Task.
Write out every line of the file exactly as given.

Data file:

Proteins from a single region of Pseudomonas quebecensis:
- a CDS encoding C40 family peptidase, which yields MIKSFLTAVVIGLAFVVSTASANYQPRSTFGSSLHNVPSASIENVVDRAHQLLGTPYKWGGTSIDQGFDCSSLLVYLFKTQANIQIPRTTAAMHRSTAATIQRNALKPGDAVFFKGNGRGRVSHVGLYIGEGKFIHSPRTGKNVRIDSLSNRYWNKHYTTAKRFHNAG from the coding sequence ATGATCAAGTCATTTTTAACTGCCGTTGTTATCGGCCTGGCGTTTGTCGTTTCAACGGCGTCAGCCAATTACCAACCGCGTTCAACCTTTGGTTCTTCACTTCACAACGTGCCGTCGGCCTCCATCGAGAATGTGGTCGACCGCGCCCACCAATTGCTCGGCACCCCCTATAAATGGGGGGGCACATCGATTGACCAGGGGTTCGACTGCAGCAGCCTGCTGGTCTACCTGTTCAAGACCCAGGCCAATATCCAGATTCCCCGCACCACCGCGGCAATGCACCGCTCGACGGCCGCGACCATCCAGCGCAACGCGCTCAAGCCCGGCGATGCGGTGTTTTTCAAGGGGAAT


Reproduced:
Proteins from a single region of Pseudomonas quebecensis:
- a CDS encoding C40 family peptidase, which yields MIKSFLTAVVIGLAFVVSTASANYQPRSTFGSSLHNVPSASIENVVDRAHQLLGTPYKWGGTSIDQGFDCSSLLVYLFKTQANIQIPRTTAAMHRSTAATIQRNALKPGDAVFFKGNGRGRVSHVGLYIGEGKFIHSPRTGKNVRIDSLSNRYWNKHYTTAKRFHNAG from the coding sequence ATGATCAAGTCATTTTTAACTGCCGTTGTTATCGGCCTGGCGTTTGTCGTTTCAACGGCGTCAGCCAATTACCAACCGCGTTCAACCTTTGGTTCTTCACTTCACAACGTGCCGTCGGCCTCCATCGAGAATGTGGTCGACCGCGCCCACCAATTGCTCGGCACCCCCTATAAATGGGGGGGCACATCGATTGACCAGGGGTTCGACTGCAGCAGCCTGCTGGTCTACCTGTTCAAGACCCAGGCCAATATCCAGATTCCCCGCACCACCGCGGCAATGCACCGCTCGACGGCCGCGACCATCCAGCGCAACGCGCTCAAGCCCGGCGATGCGGTGTTTTTCAAGGGGAAT